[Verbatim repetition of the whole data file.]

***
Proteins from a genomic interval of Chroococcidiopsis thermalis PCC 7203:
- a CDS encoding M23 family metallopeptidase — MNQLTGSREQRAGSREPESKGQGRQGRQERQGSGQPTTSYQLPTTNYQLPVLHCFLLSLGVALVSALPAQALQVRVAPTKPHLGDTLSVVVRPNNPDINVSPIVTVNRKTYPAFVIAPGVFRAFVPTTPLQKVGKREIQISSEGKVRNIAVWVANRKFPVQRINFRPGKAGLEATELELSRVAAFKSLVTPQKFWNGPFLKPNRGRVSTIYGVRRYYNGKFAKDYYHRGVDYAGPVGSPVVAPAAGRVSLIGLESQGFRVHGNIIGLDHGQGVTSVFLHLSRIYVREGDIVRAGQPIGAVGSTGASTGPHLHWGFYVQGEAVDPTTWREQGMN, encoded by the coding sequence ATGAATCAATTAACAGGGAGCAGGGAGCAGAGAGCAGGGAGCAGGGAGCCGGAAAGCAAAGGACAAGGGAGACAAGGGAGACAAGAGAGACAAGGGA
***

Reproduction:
Proteins from a genomic interval of Chroococcidiopsis thermalis PCC 7203:
- a CDS encoding M23 family metallopeptidase — MNQLTGSREQRAGSREPESKGQGRQGRQERQGSGQPTTSYQLPTTNYQLPVLHCFLLSLGVALVSALPAQALQVRVAPTKPHLGDTLSVVVRPNNPDINVSPIVTVNRKTYPAFVIAPGVFRAFVPTTPLQKVGKREIQISSEGKVRNIAVWVANRKFPVQRINFRPGKAGLEATELELSRVAAFKSLVTPQKFWNGPFLKPNRGRVSTIYGVRRYYNGKFAKDYYHRGVDYAGPVGSPVVAPAAGRVSLIGLESQGFRVHGNIIGLDHGQGVTSVFLHLSRIYVREGDIVRAGQPIGAVGSTGASTGPHLHWGFYVQGEAVDPTTWREQGMN, encoded by the coding sequence ATGAATCAATTAACAGGGAGCAGGGAGCAGAGAGCAGGGAGCAGGGAGCCGGAAAGCAAAGGACAAGGGAGACAAGGGAGACAAGAGAGACAAGGGA